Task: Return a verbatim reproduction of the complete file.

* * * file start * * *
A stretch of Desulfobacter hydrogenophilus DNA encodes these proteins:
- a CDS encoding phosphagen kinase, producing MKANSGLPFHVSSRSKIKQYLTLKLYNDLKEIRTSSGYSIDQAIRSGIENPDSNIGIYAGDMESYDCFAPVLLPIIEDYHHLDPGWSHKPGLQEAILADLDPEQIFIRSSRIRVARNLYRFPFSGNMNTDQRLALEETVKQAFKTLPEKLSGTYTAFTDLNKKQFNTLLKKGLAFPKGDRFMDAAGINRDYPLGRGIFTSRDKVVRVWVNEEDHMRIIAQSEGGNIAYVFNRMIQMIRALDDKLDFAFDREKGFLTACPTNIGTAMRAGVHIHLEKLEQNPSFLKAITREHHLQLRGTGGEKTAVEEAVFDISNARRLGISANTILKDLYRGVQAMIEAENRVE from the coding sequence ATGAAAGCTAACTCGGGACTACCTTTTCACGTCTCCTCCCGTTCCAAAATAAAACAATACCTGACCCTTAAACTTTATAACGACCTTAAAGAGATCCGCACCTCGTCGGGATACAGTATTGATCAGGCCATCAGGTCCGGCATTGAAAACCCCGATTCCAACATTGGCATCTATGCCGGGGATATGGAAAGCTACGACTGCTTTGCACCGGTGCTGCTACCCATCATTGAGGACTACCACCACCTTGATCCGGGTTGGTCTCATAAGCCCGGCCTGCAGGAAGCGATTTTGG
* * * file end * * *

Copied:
A stretch of Desulfobacter hydrogenophilus DNA encodes these proteins:
- a CDS encoding phosphagen kinase, producing MKANSGLPFHVSSRSKIKQYLTLKLYNDLKEIRTSSGYSIDQAIRSGIENPDSNIGIYAGDMESYDCFAPVLLPIIEDYHHLDPGWSHKPGLQEAILADLDPEQIFIRSSRIRVARNLYRFPFSGNMNTDQRLALEETVKQAFKTLPEKLSGTYTAFTDLNKKQFNTLLKKGLAFPKGDRFMDAAGINRDYPLGRGIFTSRDKVVRVWVNEEDHMRIIAQSEGGNIAYVFNRMIQMIRALDDKLDFAFDREKGFLTACPTNIGTAMRAGVHIHLEKLEQNPSFLKAITREHHLQLRGTGGEKTAVEEAVFDISNARRLGISANTILKDLYRGVQAMIEAENRVE from the coding sequence ATGAAAGCTAACTCGGGACTACCTTTTCACGTCTCCTCCCGTTCCAAAATAAAACAATACCTGACCCTTAAACTTTATAACGACCTTAAAGAGATCCGCACCTCGTCGGGATACAGTATTGATCAGGCCATCAGGTCCGGCATTGAAAACCCCGATTCCAACATTGGCATCTATGCCGGGGATATGGAAAGCTACGACTGCTTTGCACCGGTGCTGCTACCCATCATTGAGGACTACCACCACCTTGATCCGGGTTGGTCTCATAAGCCCGGCCTGCAGGAAGCGATTTTGG